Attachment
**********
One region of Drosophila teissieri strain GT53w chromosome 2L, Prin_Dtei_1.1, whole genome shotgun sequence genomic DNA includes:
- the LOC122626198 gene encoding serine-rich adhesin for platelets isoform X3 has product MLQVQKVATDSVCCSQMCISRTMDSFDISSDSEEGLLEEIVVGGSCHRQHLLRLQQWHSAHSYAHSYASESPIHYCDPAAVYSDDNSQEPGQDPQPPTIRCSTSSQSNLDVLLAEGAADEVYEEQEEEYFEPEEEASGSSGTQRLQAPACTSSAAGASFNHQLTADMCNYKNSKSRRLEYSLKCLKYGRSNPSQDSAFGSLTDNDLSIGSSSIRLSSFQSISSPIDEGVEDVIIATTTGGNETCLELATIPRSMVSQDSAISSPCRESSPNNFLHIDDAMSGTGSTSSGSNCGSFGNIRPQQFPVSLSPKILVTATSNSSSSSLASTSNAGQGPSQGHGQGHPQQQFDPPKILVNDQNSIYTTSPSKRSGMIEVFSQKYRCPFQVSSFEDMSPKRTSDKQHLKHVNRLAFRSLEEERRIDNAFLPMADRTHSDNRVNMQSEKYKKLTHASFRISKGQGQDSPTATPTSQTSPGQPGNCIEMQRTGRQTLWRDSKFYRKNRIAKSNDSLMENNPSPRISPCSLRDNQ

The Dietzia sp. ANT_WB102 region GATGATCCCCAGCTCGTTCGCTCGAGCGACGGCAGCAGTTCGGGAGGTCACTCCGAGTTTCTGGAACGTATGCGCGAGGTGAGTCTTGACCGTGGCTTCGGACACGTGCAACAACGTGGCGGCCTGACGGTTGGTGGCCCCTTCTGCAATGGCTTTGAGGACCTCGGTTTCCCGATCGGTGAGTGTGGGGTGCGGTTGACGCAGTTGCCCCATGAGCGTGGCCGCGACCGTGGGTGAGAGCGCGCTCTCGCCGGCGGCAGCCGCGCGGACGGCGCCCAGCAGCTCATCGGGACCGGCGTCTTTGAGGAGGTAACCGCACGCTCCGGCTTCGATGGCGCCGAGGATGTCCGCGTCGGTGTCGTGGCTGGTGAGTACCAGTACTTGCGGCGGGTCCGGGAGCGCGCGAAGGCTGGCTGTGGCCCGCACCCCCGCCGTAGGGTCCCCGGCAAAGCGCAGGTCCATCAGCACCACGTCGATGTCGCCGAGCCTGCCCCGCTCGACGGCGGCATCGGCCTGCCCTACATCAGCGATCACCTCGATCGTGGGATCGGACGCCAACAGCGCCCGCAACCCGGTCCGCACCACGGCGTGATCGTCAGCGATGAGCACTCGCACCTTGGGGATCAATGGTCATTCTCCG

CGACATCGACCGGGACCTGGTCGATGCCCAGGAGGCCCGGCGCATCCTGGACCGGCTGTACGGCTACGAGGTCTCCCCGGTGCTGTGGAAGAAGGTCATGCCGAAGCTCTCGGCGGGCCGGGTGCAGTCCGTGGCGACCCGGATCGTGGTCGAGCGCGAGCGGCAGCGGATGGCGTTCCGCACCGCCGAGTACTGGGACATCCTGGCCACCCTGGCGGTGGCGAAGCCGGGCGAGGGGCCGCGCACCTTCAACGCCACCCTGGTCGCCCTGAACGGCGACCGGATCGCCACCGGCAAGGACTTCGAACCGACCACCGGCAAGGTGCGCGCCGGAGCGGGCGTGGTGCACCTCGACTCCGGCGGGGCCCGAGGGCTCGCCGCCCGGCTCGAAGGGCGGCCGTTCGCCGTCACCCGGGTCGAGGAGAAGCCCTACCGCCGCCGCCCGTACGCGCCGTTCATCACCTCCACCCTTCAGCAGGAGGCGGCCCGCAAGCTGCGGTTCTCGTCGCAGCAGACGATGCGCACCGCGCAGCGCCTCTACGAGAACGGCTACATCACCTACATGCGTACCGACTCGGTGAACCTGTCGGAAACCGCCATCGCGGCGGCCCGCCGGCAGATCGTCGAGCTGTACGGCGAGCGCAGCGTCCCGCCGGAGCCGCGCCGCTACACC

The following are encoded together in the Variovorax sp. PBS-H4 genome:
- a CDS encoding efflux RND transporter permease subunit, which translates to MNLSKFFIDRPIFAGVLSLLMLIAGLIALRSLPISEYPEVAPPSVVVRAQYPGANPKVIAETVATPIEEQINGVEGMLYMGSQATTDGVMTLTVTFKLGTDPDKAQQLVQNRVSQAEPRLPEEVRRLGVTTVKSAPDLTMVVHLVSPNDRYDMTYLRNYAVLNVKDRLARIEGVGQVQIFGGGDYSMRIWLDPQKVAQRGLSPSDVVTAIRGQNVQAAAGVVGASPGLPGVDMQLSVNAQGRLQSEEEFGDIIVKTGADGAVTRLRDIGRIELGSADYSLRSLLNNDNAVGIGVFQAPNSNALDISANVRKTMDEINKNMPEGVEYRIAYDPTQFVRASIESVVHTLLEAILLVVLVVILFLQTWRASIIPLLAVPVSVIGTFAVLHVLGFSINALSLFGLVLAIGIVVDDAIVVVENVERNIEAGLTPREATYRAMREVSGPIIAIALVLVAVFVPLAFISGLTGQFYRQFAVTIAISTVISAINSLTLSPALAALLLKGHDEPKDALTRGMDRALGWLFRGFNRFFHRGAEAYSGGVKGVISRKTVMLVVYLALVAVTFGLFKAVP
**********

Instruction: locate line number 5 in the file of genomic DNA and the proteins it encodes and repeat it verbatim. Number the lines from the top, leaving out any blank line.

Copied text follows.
The following are encoded together in the Variovorax sp. PBS-H4 genome: